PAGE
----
New England Journal of Medicine, 2020

As Covid-19 continues to exact a heavy toll, development of a vaccine appears the most promising means of restoring normalcy to civil life. Perhaps no scientific breakthrough is more eagerly anticipated. But bringing a vaccine to market is only half the challenge; also critical is ensuring a high enough vaccination rate to achieve herd immunity. Concerningly, a recent poll found that only 49% of Americans planned to get vaccinated against SARS-CoV-2.

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Commentary

Benoît Pelopidas, Stephen Herzog, Fabrício Fialho
2020

Polls in the United States and nine allied countries in Europe and Asia show that public support for a nuclear test is very low. If the Trump administration conducts a test, then it shouldn’t expect backing from Americans or its closest U.S. partners.

Read more at The National Interest

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Journal Article

Eric Lambin
Nature Sustainability, 2020

In response to the important benefits forests provide, there is a growing effort to reforest the world. Past policies and current commitments indicate that many of these forests will be plantations. Since plantations often replace more carbon-rich or biodiverse land covers, this approach to forest expansion may undermine objectives of increased carbon storage and biodiversity. We use an econometric land use change model to simulate the carbon and biodiversity impacts of subsidy driven plantation expansion in Chile between 1986 and 2011.

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Working Paper

Marjorie Pajaron
Asia Health Policy Program working paper # 58, 2020

COVID-19 presents humanity with not just a health crisis but also a governance crisis as leaders around the globe confront the challenges of stemming the spread of the virus. Various governments have responded in various ways to slow the transmission of the virus. Ideally, the leaders of a country should approach the crisis with a two-pronged attack. The first is to flatten the epidemic curve (epi curve), which is simply a graphical representation of the number of cases and date of onset of the illness, and the second is to raise or strengthen the capacity of the health system. 

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Journal Article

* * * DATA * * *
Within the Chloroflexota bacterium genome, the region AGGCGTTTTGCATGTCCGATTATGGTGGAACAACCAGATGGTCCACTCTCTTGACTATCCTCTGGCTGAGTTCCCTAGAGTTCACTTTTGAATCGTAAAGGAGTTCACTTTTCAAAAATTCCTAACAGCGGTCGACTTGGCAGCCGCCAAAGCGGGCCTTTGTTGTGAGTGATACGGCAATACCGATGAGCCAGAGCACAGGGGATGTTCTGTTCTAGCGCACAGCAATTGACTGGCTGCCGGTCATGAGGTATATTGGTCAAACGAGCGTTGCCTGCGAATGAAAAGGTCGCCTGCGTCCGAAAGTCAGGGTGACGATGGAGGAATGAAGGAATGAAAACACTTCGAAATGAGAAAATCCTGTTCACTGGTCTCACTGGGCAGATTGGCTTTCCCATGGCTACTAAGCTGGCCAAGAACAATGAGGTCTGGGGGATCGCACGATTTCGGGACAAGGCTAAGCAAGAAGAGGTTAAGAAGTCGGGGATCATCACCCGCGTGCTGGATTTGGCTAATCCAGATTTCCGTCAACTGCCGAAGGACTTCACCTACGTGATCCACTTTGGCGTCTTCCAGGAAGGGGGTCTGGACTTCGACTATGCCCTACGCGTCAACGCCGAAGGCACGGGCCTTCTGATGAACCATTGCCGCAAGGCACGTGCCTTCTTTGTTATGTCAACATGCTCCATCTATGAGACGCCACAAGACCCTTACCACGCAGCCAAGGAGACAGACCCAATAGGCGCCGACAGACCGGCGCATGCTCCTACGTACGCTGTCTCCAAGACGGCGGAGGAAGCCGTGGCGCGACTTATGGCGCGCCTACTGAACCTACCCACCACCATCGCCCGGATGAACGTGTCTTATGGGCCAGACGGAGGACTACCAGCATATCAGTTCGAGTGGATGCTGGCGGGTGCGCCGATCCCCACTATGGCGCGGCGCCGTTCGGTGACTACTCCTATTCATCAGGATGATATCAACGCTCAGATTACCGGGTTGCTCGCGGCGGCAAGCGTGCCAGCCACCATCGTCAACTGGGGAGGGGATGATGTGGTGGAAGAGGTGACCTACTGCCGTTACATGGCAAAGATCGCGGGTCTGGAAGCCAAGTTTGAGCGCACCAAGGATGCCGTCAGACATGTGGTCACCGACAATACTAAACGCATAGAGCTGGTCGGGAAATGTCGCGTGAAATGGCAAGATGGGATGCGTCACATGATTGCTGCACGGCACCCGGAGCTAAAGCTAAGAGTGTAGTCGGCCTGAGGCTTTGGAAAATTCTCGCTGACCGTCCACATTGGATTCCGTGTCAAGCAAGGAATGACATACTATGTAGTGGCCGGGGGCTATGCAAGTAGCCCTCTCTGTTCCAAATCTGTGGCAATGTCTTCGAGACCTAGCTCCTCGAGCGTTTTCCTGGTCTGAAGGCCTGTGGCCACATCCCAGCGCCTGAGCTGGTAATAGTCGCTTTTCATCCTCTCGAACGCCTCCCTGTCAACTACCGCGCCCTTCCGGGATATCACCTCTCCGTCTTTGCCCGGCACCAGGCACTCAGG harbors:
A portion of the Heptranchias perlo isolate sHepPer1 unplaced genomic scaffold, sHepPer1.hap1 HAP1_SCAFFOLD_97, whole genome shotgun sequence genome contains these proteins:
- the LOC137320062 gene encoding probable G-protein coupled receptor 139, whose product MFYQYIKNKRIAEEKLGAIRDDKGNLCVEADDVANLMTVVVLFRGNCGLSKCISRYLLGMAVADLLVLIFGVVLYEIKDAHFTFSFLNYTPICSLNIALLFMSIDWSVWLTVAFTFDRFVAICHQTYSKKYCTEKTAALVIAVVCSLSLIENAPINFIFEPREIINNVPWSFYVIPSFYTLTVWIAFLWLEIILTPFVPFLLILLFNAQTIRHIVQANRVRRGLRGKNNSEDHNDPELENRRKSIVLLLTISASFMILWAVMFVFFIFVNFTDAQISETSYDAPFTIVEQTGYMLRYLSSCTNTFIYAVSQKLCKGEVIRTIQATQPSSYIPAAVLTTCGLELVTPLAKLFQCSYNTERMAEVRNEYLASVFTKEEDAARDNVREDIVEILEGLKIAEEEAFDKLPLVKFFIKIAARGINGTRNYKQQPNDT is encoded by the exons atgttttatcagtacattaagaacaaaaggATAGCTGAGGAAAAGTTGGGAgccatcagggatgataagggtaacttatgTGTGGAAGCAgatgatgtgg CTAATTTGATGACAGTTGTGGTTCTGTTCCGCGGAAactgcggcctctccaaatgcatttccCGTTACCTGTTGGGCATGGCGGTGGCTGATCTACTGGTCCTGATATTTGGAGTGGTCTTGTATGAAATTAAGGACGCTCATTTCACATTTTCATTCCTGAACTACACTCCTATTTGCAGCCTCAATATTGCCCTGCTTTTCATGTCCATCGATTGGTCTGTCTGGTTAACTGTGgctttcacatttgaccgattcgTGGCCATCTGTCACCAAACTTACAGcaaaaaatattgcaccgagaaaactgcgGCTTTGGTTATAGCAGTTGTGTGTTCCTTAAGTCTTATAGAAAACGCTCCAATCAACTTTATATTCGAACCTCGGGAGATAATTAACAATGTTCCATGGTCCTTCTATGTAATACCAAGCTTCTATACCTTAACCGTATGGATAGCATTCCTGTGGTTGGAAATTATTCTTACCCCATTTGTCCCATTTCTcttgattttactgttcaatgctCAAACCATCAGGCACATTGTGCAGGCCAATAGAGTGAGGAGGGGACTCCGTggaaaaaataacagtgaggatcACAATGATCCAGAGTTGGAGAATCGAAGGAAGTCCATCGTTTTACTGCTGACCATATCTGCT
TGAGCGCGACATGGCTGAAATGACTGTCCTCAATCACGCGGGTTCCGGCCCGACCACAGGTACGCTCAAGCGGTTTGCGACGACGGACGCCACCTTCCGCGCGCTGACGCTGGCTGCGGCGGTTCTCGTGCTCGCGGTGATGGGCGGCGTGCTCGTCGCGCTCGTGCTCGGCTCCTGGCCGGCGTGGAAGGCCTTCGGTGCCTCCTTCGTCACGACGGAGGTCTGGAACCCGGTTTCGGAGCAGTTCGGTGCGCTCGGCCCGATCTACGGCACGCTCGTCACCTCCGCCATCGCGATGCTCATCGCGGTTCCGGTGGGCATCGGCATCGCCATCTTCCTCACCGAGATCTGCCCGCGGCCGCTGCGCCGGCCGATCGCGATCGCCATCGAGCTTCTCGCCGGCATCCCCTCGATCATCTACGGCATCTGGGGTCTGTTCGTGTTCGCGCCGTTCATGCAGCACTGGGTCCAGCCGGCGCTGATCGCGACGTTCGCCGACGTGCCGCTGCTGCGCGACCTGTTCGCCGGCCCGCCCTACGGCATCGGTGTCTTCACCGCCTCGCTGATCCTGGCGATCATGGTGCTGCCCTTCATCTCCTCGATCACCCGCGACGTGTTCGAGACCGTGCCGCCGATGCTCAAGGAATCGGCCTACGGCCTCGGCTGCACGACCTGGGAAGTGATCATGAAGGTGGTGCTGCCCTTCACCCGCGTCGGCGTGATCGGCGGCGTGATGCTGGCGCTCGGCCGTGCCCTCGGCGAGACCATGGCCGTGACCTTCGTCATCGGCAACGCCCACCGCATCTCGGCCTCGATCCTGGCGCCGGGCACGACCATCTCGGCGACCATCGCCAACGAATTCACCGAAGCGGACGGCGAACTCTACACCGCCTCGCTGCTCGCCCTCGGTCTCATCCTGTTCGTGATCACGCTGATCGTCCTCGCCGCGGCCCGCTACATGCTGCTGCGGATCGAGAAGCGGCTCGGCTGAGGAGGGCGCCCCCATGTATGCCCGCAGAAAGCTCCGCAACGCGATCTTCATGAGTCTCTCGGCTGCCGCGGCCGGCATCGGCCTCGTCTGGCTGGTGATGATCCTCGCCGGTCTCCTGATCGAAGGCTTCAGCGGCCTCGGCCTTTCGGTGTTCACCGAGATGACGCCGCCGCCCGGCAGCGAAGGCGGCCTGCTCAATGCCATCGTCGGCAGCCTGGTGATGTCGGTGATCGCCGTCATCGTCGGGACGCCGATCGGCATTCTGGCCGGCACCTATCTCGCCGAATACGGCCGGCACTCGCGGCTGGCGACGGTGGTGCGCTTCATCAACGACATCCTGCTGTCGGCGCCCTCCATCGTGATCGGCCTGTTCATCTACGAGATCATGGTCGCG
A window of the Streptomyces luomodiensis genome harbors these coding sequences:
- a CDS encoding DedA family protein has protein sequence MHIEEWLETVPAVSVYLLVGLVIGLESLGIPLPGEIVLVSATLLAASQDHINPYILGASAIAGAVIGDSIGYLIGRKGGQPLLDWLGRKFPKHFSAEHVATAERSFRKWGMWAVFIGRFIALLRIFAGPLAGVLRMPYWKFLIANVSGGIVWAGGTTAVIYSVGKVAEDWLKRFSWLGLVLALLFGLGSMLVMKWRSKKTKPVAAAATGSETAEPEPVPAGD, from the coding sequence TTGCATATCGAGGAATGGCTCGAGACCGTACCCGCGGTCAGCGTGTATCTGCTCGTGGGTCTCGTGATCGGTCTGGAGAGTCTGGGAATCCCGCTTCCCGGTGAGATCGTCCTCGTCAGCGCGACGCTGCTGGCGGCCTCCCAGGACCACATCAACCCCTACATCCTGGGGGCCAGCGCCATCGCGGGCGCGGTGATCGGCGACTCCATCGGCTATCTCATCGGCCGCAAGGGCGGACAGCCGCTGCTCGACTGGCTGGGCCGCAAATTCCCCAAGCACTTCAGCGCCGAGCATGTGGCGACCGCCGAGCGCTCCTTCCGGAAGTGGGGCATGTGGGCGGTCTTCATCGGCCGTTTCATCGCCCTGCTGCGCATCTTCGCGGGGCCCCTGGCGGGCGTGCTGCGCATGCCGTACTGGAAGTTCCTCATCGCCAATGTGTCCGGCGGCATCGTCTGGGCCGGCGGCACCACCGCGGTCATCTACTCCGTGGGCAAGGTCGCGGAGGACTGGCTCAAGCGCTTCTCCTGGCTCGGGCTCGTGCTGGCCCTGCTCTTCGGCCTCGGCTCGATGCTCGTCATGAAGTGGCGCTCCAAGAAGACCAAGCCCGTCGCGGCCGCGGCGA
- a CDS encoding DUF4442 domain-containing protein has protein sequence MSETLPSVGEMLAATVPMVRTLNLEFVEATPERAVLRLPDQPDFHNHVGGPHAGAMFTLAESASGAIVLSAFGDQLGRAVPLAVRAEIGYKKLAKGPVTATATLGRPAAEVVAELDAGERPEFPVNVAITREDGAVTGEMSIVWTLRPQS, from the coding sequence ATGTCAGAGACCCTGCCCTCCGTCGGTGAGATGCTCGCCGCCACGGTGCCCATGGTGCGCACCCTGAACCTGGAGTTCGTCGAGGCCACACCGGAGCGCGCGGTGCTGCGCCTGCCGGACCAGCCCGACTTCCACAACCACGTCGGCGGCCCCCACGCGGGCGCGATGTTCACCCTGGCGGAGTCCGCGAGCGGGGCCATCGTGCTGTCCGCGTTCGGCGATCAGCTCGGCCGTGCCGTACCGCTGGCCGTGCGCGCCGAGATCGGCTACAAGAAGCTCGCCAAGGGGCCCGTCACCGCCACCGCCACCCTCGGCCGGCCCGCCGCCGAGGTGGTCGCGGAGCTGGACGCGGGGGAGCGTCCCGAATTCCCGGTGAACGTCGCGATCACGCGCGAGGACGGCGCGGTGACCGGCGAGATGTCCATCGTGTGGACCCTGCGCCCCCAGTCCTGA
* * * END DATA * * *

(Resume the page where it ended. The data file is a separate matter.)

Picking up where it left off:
Huan Wang, Hongyu Guan, Hongmei Yi, Emma Seevak, Reid Manheim, Matthew Boswell, Scott Rozelle, Sarah Kotb
International Journal of Educational Development, 2020
Abstract: Independent reading—unassigned reading for personal pleasure—has been shown to be an important driver of reading skills and academic success. Children that commonly read for pleasure exhibit higher academic performance. However, little research has been done on independent reading in rural China, where the education system is charged with schooling tens of millions of students. Many rural students fall behind their urban counterparts in school, with potentially troubling implications for China’s ongoing development. This article explores the prevalence of independent reading and its associations with reading ability and academic performance among rural students. Using a mixed methods approach, we analyze quantitative data from a survey of 13,232 students from 134 rural schools and interviews with students, teachers, principals, and caregivers. We find that independent reading is positively and significantly correlated with reading ability as well as standardized math and Chinese tests scores. Despite such correlations, only 17 percent of students report reading for pleasure for an hour a day. Interview findings suggest that inaccessible bookstores, curriculum constraints, unsupportive home environments, low availability of appealing and level-appropriate books, and insufficient school investment in reading resources may explain the low prevalence of independent reading.